Cocaine production hits record high, UN says
A customs officer takes a sample from a portion of the cocaine seized in the largest single cocaine seizure in Bavaria to date, which is examined using a test tube.
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Cocaine production is at its highest level on record, demand is recovering from the pandemic and new trafficking centers are emerging, the UN Office on Drugs and Crime says in a report.
The UN Global Report on Cocaine 2023 states that over the past two years, new trafficking hubs for the multi-billion dollar industry have emerged in West and Central Africa. New improvements and innovations in coca cultivation and the transition from the coca plant to cocaine also contributed to the production boom, which rose by 35% between 2021 and 2022 to an all-time high.
“The Covid-19 pandemic has had a devastating impact on drug markets. With international travel drastically reduced, manufacturers have struggled to get their products to market. Nightclubs and bars have been closed as authorities stepped up their efforts to control the virus, resulting in a drop in demand for drugs like cocaine.
“However, the most recent data suggests that this downturn has had little effect on long-term trends. The global supply of cocaine is at an all-time high. Nearly 2,000 tons of cocaine were produced in 2020, the report says, a continuation of “a sharp increase in production that began in 2014, when the total was less than half of today’s level.”
The report says that coca bush cultivation doubled between 2013 and 2017 and then spiked again in 2021. The process of converting coca bush to cocaine hydrochloride has also undergone significant improvements.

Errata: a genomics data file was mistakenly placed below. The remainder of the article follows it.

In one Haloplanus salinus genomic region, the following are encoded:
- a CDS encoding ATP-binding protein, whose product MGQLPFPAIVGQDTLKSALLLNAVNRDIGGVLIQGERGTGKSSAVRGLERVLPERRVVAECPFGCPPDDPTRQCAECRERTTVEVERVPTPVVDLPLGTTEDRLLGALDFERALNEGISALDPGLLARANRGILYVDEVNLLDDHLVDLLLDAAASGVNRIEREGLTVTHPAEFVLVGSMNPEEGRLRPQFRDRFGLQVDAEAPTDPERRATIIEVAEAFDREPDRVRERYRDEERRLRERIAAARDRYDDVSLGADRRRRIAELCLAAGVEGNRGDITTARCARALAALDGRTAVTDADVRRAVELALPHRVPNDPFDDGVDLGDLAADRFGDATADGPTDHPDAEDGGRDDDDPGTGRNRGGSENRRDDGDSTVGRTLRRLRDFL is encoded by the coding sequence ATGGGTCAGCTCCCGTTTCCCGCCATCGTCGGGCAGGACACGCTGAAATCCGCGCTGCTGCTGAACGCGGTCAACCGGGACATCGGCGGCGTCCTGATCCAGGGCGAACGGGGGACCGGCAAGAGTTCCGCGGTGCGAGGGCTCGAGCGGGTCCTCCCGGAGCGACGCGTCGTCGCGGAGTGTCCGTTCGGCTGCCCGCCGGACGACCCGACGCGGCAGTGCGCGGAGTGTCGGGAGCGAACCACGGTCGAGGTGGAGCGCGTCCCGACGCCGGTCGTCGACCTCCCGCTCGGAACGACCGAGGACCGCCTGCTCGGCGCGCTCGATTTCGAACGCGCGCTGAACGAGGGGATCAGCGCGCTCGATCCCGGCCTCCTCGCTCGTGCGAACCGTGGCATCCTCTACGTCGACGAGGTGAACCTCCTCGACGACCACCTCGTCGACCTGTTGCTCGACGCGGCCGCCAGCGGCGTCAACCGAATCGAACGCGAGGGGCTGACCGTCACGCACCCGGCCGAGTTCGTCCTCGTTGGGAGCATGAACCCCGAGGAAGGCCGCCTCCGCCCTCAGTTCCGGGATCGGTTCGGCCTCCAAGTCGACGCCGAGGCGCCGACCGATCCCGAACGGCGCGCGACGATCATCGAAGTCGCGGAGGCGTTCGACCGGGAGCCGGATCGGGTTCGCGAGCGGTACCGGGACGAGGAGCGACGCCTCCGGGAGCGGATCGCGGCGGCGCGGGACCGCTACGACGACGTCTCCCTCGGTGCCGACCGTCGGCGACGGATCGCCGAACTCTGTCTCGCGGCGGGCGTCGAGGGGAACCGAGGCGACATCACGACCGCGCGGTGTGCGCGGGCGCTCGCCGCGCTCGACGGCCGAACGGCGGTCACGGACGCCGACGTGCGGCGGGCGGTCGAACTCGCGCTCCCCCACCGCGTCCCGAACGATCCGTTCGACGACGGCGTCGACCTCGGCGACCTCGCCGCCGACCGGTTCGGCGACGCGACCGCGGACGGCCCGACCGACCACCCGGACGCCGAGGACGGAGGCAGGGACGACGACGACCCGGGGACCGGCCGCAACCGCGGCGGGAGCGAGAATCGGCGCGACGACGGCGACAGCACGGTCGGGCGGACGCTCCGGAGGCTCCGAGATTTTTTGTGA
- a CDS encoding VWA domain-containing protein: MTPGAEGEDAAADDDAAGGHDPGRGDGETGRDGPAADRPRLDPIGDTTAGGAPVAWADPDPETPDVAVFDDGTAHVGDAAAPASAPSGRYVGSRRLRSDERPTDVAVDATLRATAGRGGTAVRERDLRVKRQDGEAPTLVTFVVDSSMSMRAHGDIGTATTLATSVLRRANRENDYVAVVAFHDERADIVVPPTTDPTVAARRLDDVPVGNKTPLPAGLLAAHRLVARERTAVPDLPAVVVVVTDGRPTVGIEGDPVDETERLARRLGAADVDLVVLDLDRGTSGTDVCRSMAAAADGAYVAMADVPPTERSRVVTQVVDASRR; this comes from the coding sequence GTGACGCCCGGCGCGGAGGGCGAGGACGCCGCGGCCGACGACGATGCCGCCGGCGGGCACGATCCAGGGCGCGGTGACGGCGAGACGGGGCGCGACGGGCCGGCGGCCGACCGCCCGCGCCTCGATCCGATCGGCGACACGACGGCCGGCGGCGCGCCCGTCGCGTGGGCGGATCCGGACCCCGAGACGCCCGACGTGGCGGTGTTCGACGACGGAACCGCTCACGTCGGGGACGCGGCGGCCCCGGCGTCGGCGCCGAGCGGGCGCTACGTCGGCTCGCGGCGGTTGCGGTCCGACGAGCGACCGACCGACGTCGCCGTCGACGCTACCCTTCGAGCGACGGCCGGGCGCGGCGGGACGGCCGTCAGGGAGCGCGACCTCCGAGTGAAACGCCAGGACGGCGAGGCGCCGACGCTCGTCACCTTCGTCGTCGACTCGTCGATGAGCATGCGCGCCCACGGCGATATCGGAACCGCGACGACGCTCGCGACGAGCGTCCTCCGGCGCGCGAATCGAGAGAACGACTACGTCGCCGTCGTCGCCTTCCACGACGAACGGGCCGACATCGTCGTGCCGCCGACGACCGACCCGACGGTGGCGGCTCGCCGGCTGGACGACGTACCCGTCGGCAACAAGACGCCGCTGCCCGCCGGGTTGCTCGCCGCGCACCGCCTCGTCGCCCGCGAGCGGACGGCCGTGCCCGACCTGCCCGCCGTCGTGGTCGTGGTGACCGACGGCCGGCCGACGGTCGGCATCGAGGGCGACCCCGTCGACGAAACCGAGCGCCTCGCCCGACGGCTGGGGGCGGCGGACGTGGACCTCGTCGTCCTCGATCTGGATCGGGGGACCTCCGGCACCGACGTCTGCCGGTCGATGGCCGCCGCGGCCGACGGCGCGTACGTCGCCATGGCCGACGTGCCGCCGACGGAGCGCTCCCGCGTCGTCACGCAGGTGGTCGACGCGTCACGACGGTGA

The production of cocaine requires the soaking of harvested coca leaves in gasoline and other chemicals such as ether, sulfuric acid, ammonia to extract cocaine hydrochloride. The gasoline and solvents are then drained off, and the cocaine base solidifies into a paste, which is boiled until the liquid and other chemicals evaporate, resulting in “bricks” containing cocaine hydrochloride.
These bricks are packaged and then sold and processed with additional chemicals such as hydrochloric acid, ammonia, and potassium salt to create cocaine powder.
Growing demand for cocaine
Despite ongoing efforts by law enforcement to crack down on cocaine use, global demand for the drug has only grown.
“Demand continues to grow, with most regions seeing steady growth
number of users in the last decade. While this increase can be partly explained by population growth, there has also been an increase in the prevalence of cocaine use,” the report says.
At the same time, the number of interceptions by the authorities is on the rise. And these law enforcement interceptions are actually growing faster than production, the report says, meaning “bans are holding back the growth in the global amount of cocaine available for consumption.”
A drug enforcement officer stands as a police helicopter flies over a coca field during an operation in Tumaco, Narino Department, Colombia, Tuesday, May 8, 2019.